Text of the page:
Thursday, Dec. 7, marks the official first night of Hanukkah, the Jewish Festival of Lights.
Hanukkah is an eight-day holiday commemorating the rededication of the Second Temple in Jerusalem, following a successful revolt of Jewish people against their Greek-Syrian oppressors in the Second Century B.C.E.
When the small band of Jewish people, led by Judah the Maccabee, re-entered their temple after defeating the large and intimidating Greek-Syrian army, they only had a single day’s oil supply to light the temple lamps with. But that oil supply miraculously lasted eight days.
The key ceremony at the center of Hanukkah is lighting a menorah. Each night, another candle gets lit until all eight candles, plus the ninth 'helper candle,' glow on windowsills and mantels all over Brooklyn and the world.
People celebrate Hanukkah by eating foods fried in oil, like potato pancakes and doughnuts, to honor the miracle of the outlasting oil in the temple lamp and the perseverance of the Jewish people in the face of persecution. It is customary for families to get together, sing songs and give gifts to loved ones.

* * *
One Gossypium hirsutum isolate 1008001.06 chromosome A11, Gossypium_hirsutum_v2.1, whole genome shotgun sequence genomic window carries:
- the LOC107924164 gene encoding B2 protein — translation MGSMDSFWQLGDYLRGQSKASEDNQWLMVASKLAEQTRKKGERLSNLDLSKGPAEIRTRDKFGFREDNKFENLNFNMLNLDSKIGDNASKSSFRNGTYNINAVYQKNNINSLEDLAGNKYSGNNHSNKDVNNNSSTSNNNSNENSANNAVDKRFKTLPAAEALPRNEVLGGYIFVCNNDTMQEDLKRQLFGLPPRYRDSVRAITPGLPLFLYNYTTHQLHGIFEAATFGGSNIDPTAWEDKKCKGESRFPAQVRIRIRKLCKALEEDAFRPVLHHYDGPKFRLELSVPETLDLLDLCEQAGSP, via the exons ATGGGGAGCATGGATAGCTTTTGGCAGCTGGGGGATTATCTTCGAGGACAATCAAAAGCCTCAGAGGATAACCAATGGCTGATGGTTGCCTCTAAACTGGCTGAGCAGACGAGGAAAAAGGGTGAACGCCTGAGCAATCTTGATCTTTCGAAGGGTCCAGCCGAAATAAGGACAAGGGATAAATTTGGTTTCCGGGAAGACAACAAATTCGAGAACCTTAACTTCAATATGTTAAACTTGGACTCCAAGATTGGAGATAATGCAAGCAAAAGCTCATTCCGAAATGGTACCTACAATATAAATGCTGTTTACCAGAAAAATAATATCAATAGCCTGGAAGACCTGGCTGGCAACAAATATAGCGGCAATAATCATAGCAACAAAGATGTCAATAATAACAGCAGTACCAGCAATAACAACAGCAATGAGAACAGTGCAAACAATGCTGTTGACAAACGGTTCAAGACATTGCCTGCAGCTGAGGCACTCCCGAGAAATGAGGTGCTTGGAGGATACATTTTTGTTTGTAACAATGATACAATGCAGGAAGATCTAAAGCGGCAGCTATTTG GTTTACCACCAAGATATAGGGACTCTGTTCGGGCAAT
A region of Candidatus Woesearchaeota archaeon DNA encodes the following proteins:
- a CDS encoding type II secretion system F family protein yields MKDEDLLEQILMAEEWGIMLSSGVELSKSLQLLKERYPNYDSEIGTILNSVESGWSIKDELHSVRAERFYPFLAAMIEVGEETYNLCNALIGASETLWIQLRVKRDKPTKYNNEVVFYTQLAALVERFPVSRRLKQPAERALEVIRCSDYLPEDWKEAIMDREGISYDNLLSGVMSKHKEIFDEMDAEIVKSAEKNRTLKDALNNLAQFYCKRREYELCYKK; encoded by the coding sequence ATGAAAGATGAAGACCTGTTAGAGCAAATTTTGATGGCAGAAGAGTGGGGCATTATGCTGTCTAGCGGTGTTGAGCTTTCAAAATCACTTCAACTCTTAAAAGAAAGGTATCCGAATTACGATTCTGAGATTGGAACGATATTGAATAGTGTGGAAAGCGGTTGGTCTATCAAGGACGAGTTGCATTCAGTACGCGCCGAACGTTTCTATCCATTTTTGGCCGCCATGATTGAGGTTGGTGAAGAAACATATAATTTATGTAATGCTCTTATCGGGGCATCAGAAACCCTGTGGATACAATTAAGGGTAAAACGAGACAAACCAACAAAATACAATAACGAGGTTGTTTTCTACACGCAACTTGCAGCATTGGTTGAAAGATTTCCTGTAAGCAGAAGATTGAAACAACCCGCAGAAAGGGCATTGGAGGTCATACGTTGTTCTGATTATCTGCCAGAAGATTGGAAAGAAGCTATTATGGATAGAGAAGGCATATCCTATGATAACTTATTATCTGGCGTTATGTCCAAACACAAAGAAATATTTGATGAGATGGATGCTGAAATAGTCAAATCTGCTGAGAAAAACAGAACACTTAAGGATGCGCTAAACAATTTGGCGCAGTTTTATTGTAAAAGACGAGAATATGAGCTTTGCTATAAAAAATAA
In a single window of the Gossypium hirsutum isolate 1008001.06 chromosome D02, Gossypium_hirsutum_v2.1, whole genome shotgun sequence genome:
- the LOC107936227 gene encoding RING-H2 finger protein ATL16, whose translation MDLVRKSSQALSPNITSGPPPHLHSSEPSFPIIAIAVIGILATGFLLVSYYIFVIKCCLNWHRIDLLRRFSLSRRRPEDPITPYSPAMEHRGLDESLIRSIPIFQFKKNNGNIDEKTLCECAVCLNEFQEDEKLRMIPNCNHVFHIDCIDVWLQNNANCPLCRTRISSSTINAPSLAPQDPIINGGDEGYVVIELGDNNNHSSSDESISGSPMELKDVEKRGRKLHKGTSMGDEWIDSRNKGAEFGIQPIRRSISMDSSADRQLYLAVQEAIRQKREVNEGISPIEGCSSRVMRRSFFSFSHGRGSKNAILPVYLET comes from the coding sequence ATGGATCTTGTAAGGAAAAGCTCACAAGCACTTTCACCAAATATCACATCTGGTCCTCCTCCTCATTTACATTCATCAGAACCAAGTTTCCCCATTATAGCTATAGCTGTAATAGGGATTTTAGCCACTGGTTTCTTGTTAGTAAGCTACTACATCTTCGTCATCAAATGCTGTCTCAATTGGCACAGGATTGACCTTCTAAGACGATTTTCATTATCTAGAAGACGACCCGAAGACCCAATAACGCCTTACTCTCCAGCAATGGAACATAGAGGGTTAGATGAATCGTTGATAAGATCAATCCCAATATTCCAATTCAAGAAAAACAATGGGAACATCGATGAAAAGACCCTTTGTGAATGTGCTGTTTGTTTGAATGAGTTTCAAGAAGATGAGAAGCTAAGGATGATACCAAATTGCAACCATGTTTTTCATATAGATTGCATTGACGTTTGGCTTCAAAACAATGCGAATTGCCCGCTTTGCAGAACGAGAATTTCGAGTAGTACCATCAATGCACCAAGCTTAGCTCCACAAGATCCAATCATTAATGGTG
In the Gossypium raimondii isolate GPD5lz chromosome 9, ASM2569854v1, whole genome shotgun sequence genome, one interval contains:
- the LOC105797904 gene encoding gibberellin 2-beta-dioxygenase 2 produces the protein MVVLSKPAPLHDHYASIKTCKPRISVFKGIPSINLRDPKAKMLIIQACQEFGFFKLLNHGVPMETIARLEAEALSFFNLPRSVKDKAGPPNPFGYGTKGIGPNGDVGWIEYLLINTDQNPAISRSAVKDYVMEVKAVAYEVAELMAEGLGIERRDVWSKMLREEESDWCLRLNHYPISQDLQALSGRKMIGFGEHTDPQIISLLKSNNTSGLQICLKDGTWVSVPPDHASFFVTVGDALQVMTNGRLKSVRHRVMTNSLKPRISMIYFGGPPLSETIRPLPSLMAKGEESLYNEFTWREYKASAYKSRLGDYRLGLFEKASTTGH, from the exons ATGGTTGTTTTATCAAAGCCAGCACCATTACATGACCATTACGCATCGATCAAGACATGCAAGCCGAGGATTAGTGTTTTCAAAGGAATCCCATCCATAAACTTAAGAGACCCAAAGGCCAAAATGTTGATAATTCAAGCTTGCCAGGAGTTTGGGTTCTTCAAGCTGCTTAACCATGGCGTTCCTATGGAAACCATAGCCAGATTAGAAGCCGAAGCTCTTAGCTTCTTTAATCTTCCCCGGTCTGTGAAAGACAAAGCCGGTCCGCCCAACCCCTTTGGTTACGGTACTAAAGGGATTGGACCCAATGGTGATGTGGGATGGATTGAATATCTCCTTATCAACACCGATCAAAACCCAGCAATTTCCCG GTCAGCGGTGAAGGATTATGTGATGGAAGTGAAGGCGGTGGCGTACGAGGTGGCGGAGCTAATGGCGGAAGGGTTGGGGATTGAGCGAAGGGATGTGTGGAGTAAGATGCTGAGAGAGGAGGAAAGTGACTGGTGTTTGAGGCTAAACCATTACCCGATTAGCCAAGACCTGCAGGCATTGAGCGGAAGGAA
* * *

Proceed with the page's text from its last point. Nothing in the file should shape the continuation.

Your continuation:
The custom of playing dreidel (spinning tops) on Hanukkah is based on a story that, during the time of the Maccabees, when Jewish children were forbidden from practicing and studying their religion, they would defy the decree and study anyway. When a Greek official would come close, they would put away their books and take out spinning tops, claiming they were just playing games.
The appropriate Hebrew greeting during Hanukkah is “Chag Sameach” (pronounced KHAHG sah-MEHY-ahkh), which means “happy holidays.”
The holiday will run this year through Dec. 14.